Afoul of Antitrust?
The question of whether cooperatives infringed on anti-trust laws arose while the cooperatives were establishing themselves. In response, Congress passed the Capper-Volstead Act in 1922; this act gave farmers the right to form cooperatives without violating antitrust statutes. In 1926, Congress passed a law requiring the secretary of agriculture to create a Division of Cooperative Marketing under the USDA's Bureau of Agricultural Economics. This division assisted rural residents in organizing new cooperatives and in improving cooperatives already operating.
A very early co-op was the National Grange, principally founded by Oliver Hudson Kelly of Massachusetts. Sent by President Andrew Johnson to assess the agricultural conditions in the South after the Civil War, Kelly was disturbed by what he saw and heard; he decided that he might be able to help these farmers help themselves. With six other men, Kelly started the National Grange in 1867, with himself as chief recruiter. By 1874, his efforts had garnered 268,368 members (this number is so precise because 1874 was the first year the Grange collected dues). The next year membership jumped to 858,050 as state Granges sprang up throughout the nation. Members' goals included working, buying, and selling together. The theory of the Grange was to eliminate the middleman in conducting business, which would, in turn, lower prices for purchases. Farmers, rallying to improve their financial conditions, embraced this theory. They recruited their neighbors and Grange membership increased markedly in a short time.
However, the National Grange grew too fast and the organization imploded and collapsed. By the mid-1880s membership had fallen to under 100,000. The Grange, however, was not a failure. Because it attempted to eliminate the middleman (who took a large sum for services), and because the Grange considered the railroads to be middlemen, the Grange took on the railroads. Granges were successful in getting many state legislatures to pass laws creating state railroad commissions to oversee and regulate railroads. Lower freight rates were one outcome of these new laws. In the early years of the twenty-first century, the National Grange still had chapters in thirty-seven states.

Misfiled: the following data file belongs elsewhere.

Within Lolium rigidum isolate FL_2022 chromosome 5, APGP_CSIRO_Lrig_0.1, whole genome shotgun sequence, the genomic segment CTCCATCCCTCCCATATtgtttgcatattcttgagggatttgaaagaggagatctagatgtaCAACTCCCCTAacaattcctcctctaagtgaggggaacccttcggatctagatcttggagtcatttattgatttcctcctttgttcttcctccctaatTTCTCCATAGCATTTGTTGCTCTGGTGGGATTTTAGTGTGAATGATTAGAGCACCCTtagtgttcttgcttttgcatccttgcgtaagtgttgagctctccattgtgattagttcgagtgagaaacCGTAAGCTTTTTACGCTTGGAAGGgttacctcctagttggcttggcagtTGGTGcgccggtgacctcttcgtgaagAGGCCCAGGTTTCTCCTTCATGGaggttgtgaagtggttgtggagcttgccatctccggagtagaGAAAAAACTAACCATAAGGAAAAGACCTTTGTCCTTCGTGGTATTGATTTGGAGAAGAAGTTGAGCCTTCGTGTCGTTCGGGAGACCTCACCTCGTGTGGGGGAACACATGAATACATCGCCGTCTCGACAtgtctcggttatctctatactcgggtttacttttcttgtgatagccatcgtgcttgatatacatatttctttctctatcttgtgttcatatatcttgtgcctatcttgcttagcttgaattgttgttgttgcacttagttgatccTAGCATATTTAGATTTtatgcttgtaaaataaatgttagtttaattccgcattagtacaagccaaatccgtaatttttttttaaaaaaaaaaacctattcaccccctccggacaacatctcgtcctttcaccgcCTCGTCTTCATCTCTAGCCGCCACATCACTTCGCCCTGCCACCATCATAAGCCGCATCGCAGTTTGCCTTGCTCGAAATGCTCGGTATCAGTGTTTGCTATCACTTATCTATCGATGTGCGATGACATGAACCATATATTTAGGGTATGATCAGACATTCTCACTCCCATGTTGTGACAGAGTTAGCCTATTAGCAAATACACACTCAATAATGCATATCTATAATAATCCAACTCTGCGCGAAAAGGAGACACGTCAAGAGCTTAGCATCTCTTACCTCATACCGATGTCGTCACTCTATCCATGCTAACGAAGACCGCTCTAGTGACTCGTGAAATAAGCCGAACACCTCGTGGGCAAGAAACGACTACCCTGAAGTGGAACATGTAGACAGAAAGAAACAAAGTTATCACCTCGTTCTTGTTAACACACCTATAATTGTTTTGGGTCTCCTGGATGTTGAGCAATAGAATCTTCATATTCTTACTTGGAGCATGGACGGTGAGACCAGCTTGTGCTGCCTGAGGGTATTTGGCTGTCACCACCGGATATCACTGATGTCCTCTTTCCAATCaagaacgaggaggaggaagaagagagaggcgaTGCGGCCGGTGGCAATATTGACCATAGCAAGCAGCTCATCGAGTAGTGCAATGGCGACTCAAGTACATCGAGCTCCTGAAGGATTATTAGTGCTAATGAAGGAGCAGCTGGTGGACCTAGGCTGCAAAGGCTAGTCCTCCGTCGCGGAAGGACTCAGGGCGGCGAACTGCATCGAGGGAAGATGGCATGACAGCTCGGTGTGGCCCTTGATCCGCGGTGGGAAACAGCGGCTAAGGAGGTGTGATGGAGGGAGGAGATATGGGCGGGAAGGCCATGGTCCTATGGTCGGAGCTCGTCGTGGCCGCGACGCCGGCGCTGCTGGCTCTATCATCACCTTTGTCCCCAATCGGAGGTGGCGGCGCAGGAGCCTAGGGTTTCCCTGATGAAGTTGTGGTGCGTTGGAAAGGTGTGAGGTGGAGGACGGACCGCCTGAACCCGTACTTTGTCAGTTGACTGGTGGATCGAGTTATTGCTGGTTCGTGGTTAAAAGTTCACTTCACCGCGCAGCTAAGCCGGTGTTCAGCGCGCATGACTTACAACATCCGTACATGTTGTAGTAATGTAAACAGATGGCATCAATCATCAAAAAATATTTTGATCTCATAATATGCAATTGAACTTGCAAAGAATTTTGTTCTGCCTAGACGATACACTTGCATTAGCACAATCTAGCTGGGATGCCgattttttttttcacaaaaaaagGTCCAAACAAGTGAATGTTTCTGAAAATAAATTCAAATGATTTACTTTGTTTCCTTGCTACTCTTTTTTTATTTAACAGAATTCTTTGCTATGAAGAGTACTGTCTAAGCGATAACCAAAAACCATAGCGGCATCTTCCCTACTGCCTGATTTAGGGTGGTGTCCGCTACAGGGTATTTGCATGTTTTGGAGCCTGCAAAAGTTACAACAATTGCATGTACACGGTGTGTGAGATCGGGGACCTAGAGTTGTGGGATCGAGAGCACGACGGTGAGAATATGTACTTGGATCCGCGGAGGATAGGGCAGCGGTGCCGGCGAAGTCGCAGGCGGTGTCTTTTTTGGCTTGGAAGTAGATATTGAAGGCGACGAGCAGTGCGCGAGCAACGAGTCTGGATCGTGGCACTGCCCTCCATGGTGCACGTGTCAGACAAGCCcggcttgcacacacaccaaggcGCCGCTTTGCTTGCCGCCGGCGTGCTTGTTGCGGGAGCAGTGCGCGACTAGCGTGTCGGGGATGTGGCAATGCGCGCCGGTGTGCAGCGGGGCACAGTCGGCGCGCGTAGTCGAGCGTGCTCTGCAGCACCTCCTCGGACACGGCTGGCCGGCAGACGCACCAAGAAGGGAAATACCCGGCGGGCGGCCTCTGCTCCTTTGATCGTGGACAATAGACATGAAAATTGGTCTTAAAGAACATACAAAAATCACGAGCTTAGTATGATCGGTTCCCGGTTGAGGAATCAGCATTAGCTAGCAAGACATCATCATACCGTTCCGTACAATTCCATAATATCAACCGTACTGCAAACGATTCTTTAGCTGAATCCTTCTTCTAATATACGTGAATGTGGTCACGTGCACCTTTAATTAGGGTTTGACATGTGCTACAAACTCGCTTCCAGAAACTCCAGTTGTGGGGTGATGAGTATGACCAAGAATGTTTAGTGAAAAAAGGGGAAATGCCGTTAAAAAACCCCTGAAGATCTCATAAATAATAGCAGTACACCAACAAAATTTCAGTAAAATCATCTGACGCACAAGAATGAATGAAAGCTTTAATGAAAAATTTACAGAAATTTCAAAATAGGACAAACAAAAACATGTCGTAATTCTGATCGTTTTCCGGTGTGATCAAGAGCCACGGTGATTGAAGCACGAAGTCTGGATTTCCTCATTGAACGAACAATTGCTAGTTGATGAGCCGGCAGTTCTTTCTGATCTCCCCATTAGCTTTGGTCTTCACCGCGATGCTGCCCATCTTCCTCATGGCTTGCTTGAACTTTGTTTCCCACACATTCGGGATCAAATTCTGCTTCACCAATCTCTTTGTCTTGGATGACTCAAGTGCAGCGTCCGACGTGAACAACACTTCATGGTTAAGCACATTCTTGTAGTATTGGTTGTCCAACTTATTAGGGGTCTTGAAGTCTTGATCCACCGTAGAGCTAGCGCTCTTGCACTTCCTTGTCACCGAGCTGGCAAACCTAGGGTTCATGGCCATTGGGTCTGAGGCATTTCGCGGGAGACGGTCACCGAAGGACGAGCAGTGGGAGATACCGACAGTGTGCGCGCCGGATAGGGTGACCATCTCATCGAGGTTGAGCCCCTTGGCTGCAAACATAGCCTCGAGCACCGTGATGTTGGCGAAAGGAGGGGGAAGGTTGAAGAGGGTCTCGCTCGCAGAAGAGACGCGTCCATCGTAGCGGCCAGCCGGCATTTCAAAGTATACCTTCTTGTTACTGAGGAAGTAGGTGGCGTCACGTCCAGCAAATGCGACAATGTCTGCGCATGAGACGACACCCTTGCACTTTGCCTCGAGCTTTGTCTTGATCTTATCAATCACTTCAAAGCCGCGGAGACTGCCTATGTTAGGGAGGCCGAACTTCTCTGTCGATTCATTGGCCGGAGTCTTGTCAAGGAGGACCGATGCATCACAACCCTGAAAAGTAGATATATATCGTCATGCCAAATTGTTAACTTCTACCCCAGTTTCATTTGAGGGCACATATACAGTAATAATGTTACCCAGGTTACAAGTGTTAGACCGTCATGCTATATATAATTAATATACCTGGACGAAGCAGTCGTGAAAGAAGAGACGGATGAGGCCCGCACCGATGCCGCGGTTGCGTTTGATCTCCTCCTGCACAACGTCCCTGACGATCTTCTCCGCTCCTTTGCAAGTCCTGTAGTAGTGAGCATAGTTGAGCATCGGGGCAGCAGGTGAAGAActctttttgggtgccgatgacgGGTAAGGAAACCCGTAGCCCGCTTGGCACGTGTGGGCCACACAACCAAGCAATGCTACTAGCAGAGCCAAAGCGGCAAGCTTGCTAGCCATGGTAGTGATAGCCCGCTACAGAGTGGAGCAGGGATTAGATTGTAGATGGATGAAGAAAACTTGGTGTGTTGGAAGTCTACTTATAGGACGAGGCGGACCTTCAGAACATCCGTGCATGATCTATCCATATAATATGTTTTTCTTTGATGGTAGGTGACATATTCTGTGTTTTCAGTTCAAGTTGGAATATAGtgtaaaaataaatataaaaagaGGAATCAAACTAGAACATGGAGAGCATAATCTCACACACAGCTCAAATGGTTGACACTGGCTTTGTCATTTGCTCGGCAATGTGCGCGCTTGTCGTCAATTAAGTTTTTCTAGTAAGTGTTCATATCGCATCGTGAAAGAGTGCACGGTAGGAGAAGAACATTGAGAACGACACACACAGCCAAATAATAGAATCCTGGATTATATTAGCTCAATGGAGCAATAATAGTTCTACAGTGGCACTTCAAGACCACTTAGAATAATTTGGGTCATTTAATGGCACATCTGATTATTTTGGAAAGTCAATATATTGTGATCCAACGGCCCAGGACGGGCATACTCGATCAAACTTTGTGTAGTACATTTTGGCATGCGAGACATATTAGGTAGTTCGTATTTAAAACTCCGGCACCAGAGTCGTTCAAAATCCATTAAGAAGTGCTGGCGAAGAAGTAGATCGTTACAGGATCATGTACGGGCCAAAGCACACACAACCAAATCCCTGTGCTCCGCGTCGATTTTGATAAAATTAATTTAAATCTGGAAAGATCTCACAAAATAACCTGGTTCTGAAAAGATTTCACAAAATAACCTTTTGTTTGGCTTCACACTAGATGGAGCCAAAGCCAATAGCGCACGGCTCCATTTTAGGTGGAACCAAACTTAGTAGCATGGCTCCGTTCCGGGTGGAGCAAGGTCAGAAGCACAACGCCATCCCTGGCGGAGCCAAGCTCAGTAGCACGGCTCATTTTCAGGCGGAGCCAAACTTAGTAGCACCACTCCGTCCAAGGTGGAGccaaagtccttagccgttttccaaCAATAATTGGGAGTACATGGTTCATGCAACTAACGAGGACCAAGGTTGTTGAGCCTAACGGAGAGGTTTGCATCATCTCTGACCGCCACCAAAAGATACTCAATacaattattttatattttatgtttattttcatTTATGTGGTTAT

Cooperatives are strictly regulated by law. A manager runs the day-to-day operation; a board of directors over-sees the cooperative and makes the larger decisions, in consultation with the manager. Members are urged to be involved and may attend an annual meeting of the full membership at which time directors are elected and other major business is discussed.
Cobia, David. Cooperatives in Agriculture. Englewood Cliffs, N.J.: Prentice Hall, 1989.
Keillor, Stephen J. Cooperative Commonwealth: Co-ops in Rural Minnesota, 1859–1939. St. Paul: Minnesota Historical Society, 2000.
Woeste, Victoria Saker. The Farmer's Benevolent Trust: Law and Agricultural Cooperatives in Industrial America, 1865–1945. Chapel Hill: University of North Carolina Press, 1998.